Our two most recent papers document the changes in Amboseli ecosystem from the free-ranging movements of subsistence livestock pastoralists and wildlife in the 1960s to a human-dominated landscape of our global age. The longest running ecosystem monitoring program of its kind, the ACP study is momentous in showing humans now far exceed natural forces such as rainfall in defining the numbers and distributions of wildlife and livestock. We give abstracts of the two papers and broad conclusions below with links to the full articles.
The changing role of natural and human agencies shaping the ecology of an African savanna ecosystem
Reconstructing the historical interplay of wildlife and pastoralists in the African savannas is clouded in contemporary studies by the transformation of subsistence societies and land use changes. We draw on five decades of monitoring by the Amboseli Conservation Program (ACP) to illustrate the rainfall-plant-herbivore linkages in a free-ranging wildlife-livestock system transitioning to contemporary savanna landscapes. In half a century, the coupled interactions of wildlife and livestock in the Amboseli ecosystem driven by rainfall and water sources have been severed and reshaped by farming, land subdivision, sedentism, poaching and intensified herbivory. Livestock ranges have expanded, wildlife ranges have contracted and overlapping spatial use has fluctuated with population sizes. In contrast, wildlife and livestock herds have been sustained where the rangelands remain open. A decrease in the mean body size reflecting a shift to small stock among pastoralists has increased species dominance, decreased diversity, and elevated biomass turnover and the probability of extreme shortfalls. In recent droughts pastoralists have been importing food supplements to reduce drought risk and purchased livestock to restock herds, further uncoupling the rainfall-herbivore link. Our study reinforces the view that biomes worldwide are shaped at an accelerating pace by human agencies rather than endogenous environmental factors. Disputes over models of rangeland systems echo the wider debate over using natural ecosystems as benchmarks for conservation verses “gardening” nature. We argue that models of natural ecosystems fail to account for the dominant role of humans in contemporary ecosystem yet that it is possible to monitor the complex interplay of human and natural systems and interpret the changes in terms of ecological function using macroecological analysis. The key finding for conservation is the importance of space, landscape heterogeneity, social networks and mobility in sustaining the large herbivore populations.
Download the full paper below.
The photos and captions are taken from We Alone: How Humans Have Conquered the Planet and Can Also Save it, which covers the story of how the long history of coexistence of pastoralists and wildlife in Amboseli holds lessons for sharing our planet in future.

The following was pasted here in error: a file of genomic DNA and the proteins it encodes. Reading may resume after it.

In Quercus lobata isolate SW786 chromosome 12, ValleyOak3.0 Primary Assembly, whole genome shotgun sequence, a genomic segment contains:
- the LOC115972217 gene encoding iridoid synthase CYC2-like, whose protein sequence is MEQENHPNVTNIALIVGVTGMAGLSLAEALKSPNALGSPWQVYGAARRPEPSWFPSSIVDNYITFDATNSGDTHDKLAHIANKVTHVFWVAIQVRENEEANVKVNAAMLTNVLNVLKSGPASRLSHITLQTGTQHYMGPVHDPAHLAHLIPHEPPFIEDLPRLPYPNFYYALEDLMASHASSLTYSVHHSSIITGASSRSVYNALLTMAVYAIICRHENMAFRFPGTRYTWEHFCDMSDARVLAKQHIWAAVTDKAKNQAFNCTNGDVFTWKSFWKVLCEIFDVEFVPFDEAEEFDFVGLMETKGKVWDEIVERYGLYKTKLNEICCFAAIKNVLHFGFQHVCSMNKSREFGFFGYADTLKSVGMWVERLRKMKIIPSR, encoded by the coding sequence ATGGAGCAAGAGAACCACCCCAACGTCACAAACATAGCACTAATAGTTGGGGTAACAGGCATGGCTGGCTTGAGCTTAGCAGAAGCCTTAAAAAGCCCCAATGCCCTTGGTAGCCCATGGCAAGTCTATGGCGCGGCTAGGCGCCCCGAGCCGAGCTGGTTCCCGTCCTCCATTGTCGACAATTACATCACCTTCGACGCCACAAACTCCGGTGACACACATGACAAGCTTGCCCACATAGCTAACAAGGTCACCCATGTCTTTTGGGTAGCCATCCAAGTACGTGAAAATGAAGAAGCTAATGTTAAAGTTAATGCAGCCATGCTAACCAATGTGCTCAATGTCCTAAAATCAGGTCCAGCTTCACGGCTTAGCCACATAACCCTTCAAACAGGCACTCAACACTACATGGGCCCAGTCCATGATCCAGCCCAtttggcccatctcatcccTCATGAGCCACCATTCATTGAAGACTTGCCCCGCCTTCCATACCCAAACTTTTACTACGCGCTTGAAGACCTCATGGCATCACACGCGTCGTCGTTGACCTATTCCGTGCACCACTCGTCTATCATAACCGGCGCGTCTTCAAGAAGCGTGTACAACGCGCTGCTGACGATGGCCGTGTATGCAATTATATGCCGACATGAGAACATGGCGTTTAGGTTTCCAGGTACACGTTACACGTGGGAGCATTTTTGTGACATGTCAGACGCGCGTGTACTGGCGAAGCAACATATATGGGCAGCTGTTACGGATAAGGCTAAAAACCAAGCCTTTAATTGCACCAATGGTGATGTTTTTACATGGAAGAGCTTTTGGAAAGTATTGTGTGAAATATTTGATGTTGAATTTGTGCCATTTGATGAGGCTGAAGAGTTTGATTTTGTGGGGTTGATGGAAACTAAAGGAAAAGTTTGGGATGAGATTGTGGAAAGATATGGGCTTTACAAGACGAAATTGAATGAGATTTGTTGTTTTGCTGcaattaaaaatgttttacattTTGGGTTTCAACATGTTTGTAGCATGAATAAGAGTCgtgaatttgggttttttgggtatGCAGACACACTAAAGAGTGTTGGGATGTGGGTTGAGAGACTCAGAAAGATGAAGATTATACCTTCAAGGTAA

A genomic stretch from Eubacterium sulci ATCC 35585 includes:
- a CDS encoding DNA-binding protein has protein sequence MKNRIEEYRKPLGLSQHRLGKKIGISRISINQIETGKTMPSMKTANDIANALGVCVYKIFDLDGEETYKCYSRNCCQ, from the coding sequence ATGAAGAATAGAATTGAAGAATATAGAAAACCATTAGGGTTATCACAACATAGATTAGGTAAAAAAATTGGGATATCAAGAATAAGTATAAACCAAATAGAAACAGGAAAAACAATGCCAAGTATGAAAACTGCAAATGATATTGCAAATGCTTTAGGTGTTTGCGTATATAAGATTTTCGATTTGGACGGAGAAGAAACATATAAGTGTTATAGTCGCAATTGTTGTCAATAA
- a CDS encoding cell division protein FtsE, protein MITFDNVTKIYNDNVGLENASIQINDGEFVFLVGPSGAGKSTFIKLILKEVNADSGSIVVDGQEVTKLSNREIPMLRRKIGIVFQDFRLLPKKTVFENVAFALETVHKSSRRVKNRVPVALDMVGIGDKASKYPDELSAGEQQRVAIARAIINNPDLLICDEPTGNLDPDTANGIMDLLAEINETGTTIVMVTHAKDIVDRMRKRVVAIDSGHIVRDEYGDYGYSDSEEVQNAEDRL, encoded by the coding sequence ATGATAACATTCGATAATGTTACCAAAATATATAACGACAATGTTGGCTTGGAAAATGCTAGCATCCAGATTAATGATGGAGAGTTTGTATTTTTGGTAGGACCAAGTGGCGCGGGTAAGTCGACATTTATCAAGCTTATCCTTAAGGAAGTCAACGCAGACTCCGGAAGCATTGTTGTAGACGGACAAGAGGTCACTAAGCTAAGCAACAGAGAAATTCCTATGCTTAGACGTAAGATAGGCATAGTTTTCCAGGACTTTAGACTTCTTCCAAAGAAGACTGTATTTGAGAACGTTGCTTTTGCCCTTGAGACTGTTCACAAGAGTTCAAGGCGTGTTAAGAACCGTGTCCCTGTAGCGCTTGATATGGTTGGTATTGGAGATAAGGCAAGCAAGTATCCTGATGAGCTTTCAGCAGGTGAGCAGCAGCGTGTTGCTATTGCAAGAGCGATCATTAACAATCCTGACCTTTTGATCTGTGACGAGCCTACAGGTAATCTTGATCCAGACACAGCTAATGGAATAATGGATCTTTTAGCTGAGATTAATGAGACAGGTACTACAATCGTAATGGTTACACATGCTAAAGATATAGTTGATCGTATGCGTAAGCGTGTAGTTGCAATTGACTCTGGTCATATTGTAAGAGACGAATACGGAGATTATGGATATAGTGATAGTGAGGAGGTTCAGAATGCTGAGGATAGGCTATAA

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David Western, Victor N. Mose, David Maitumo and Caroline Mburu
Studies of the African savannas have used national parks to test ecological theories of natural ecosystems, including equilibrium, non-equilibrium, complex adaptive systems, and the role of top-down and bottom-up physical and biotic forces. Most such studies have excluded the impact of pastoralists in shaping grassland ecosystems and, over the last half century, the growing human impact on the world’s rangelands. The mounting human impact calls for selecting indicators and integrated monitoring methods able to track ecosystem changes and the role of natural and human agencies. Our study draws on five decades of monitoring the Amboseli landscape in southern Kenya to document the declining role of natural agencies in shaping plant ecology with rising human impact. We show that plant diversity and productivity have declined, biomass turnover has increased in response to a downsizing of mean plant size, and that ecological resilience has declined with the rising probability of extreme shortfalls in pasture production. The signature of rainfall and physical agencies in driving ecosystem properties have decreased sharply with growing human impact.
Download the full paper below.
The Amboseli study shows the value of using long-term integrated ecological monitoring to track the spatial and temporal changes in the species composition, structure, and function of rangeland ecosystems and the role of natural and human agencies in the process of change.
We compare the Amboseli findings to the long-term studies of Kruger and Serengeti national parks to show that the human influence, whether by design or default, is increasingly shaping the ecology of savanna ecosystems. We look at the findings in the larger perspective of human impact on African grasslands and the world rangelands, in general, and discuss the implications for ecosystem theory and conservation policy and management.